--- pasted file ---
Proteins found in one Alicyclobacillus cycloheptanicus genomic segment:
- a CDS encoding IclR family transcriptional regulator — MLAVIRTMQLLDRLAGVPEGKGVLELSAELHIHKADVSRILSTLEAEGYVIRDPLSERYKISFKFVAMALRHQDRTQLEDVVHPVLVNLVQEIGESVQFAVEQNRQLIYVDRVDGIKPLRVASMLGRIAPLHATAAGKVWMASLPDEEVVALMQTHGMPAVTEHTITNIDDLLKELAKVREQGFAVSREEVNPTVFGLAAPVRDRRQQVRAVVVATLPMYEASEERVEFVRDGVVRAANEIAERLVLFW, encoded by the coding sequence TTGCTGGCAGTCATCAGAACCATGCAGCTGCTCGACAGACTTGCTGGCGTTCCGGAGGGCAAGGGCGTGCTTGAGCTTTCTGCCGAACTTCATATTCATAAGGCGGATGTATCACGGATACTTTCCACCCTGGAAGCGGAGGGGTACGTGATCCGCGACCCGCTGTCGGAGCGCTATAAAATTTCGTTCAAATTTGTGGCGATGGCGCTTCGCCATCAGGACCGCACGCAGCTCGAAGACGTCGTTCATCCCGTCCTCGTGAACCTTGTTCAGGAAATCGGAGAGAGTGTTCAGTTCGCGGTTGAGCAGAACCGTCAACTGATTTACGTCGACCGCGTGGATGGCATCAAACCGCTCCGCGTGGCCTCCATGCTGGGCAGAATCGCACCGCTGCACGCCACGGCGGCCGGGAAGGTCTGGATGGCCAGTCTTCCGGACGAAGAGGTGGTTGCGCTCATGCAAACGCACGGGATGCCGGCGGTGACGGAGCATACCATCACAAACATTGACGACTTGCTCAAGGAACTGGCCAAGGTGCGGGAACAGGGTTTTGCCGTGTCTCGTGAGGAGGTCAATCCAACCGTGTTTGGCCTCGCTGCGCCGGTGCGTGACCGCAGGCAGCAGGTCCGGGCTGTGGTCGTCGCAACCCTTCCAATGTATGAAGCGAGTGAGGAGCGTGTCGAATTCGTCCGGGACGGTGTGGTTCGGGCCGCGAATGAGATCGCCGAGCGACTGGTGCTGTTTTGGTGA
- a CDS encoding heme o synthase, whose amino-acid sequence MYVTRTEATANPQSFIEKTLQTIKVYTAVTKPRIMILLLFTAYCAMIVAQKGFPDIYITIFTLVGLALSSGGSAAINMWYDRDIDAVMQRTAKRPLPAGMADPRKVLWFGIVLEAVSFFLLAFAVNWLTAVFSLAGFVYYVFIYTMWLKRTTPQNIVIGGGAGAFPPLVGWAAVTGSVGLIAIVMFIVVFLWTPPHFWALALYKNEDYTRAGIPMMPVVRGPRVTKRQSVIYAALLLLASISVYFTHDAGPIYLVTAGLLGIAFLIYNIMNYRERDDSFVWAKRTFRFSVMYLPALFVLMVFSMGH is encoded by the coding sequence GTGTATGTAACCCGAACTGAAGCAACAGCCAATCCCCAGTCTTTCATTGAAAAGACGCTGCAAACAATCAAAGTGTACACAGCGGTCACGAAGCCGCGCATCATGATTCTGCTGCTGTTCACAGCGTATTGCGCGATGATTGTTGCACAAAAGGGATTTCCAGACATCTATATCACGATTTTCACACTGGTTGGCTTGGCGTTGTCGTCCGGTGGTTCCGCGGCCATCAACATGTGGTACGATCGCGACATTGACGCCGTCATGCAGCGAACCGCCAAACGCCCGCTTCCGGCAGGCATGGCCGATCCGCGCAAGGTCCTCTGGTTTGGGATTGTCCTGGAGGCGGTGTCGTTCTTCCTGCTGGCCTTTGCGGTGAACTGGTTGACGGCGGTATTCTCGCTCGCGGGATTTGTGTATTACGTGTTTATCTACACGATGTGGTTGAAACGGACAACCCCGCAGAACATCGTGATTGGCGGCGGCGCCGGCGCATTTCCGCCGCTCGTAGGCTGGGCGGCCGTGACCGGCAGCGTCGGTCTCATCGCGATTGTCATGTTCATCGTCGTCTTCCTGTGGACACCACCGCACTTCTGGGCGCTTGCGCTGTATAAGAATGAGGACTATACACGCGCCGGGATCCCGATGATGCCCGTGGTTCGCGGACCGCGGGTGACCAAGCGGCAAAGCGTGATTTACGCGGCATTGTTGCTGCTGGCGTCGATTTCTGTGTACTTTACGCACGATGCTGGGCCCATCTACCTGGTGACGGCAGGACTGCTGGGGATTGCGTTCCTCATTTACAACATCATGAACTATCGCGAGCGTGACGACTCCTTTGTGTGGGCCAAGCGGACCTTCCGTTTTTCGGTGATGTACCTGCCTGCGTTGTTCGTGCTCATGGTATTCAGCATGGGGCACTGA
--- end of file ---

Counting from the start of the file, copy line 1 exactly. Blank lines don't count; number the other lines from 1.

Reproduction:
Proteins found in one Alicyclobacillus cycloheptanicus genomic segment: